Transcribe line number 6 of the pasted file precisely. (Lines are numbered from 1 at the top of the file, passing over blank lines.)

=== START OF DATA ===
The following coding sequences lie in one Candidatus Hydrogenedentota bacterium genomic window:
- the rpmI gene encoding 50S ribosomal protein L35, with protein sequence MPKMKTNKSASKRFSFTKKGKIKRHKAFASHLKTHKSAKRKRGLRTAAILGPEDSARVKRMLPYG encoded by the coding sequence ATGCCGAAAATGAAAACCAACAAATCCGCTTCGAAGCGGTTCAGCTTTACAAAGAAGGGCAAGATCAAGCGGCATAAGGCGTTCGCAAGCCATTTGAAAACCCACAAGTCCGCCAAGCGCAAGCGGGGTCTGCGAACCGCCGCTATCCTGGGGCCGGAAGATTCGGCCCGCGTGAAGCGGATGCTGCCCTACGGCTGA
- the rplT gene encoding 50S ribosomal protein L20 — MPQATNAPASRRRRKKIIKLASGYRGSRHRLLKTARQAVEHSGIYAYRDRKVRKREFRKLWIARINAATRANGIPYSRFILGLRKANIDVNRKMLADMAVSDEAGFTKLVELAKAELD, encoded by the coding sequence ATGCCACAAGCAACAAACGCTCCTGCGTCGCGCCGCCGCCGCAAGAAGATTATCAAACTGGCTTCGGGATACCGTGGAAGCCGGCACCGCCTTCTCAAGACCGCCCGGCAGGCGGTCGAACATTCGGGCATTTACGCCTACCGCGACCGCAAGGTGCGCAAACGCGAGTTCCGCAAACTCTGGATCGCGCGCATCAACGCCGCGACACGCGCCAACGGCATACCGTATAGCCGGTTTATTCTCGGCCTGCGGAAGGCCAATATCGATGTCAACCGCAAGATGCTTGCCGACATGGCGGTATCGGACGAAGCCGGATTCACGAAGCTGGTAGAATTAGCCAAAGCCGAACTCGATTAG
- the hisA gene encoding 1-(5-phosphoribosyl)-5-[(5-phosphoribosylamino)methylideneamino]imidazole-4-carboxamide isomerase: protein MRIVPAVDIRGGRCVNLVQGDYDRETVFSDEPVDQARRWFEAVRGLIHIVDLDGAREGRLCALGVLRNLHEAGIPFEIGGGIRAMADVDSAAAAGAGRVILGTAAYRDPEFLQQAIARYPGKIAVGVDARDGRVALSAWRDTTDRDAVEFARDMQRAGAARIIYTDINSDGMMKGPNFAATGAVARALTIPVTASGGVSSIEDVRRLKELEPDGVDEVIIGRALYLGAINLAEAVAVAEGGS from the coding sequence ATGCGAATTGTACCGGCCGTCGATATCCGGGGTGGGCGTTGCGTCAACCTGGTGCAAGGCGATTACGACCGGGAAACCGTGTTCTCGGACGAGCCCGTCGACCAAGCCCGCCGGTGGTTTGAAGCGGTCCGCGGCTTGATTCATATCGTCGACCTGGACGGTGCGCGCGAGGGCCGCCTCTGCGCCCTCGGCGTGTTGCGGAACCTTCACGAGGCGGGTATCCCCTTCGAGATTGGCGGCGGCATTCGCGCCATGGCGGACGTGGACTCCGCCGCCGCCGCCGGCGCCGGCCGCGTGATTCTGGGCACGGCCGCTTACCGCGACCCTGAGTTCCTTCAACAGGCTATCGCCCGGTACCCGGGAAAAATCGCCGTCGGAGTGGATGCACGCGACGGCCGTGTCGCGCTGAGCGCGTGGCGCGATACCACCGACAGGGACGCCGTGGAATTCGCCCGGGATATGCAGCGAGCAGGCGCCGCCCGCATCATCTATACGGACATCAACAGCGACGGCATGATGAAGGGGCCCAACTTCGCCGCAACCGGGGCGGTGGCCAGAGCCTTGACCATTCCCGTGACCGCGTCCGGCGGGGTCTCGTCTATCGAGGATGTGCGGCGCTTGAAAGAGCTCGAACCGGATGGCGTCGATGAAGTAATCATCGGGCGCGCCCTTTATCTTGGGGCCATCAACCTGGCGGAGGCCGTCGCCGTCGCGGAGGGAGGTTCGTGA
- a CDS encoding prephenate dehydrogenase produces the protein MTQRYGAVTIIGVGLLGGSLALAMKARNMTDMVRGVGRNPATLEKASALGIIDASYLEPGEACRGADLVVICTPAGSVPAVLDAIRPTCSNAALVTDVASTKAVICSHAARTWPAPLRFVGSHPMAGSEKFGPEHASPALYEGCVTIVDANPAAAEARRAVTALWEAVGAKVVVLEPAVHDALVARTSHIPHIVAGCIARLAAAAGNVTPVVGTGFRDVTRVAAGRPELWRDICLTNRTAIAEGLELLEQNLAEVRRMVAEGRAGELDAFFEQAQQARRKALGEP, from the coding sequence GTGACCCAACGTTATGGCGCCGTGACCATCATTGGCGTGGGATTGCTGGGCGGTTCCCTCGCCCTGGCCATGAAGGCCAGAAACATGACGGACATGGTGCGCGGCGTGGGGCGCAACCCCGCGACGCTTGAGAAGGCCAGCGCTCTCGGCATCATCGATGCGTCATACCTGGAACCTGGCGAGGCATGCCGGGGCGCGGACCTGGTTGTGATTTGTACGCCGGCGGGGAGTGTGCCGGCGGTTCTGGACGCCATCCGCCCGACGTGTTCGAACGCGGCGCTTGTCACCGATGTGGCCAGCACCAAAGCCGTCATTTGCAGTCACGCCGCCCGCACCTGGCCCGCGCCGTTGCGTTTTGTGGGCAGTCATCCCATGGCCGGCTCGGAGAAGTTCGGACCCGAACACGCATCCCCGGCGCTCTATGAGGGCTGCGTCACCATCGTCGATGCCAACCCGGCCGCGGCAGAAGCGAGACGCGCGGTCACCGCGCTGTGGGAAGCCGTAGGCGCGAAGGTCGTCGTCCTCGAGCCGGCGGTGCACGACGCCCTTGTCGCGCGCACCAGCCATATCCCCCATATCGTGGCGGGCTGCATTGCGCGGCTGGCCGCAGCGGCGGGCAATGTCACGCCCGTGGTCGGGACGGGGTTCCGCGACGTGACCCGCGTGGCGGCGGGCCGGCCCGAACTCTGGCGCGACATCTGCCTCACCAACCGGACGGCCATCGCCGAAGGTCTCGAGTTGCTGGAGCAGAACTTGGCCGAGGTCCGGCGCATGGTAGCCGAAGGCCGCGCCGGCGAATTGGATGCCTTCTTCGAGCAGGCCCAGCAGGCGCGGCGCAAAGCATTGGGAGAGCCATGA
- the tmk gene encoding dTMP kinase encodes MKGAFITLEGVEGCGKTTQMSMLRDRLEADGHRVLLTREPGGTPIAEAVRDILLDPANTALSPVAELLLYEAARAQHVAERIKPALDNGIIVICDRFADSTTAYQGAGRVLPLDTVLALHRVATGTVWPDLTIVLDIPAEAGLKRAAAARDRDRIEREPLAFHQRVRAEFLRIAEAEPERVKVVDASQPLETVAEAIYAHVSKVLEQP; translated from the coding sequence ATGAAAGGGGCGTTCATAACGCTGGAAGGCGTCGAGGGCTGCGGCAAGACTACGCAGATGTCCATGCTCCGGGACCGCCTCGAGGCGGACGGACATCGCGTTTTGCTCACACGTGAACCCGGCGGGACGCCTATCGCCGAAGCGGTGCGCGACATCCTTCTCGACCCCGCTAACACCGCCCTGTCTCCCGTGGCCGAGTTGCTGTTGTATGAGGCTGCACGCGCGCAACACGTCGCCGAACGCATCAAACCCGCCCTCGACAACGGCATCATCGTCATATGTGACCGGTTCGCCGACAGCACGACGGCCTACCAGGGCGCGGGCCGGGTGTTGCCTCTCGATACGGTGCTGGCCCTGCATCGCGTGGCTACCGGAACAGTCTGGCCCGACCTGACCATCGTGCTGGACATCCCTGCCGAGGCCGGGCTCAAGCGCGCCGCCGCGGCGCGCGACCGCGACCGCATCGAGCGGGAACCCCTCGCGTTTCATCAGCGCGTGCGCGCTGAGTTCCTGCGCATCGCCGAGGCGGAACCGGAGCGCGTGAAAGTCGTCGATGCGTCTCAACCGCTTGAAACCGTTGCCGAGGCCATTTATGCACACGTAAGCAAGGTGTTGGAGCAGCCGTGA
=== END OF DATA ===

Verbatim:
- the tmk gene encoding dTMP kinase encodes MKGAFITLEGVEGCGKTTQMSMLRDRLEADGHRVLLTREPGGTPIAEAVRDILLDPANTALSPVAELLLYEAARAQHVAERIKPALDNGIIVICDRFADSTTAYQGAGRVLPLDTVLALHRVATGTVWPDLTIVLDIPAEAGLKRAAAARDRDRIEREPLAFHQRVRAEFLRIAEAEPERVKVVDASQPLETVAEAIYAHVSKVLEQP; translated from the coding sequence ATGAAAGGGGCGTTCATAACGCTGGAAGGCGTCGAGGGCTGCGGCAAGACTACGCAGATGTCCATGCTCCGGGACCGCCTCGAGGCGGACGGACATCGCGTTTTGCTCACACGTGAACCCGGCGGGACGCCTATCGCCGAAGCGGTGCGCGACATCCTTCTCGACCCCGCTAACACCGCCCTGTCTCCCGTGGCCGAGTTGCTGTTGTATGAGGCTGCACGCGCGCAACACGTCGCCGAACGCATCAAACCCGCCCTCGACAACGGCATCATCGTCATATGTGACCGGTTCGCCGACAGCACGACGGCCTACCAGGGCGCGGGCCGGGTGTTGCCTCTCGATACGGTGCTGGCCCTGCATCGCGTGGCTACCGGAACAGTCTGGCCCGACCTGACCATCGTGCTGGACATCCCTGCCGAGGCCGGGCTCAAGCGCGCCGCCGCGGCGCGCGACCGCGACCGCATCGAGCGGGAACCCCTCGCGTTTCATCAGCGCGTGCGCGCTGAGTTCCTGCGCATCGCCGAGGCGGAACCGGAGCGCGTGAAAGTCGTCGATGCGTCTCAACCGCTTGAAACCGTTGCCGAGGCCATTTATGCACACGTAAGCAAGGTGTTGGAGCAGCCGTGA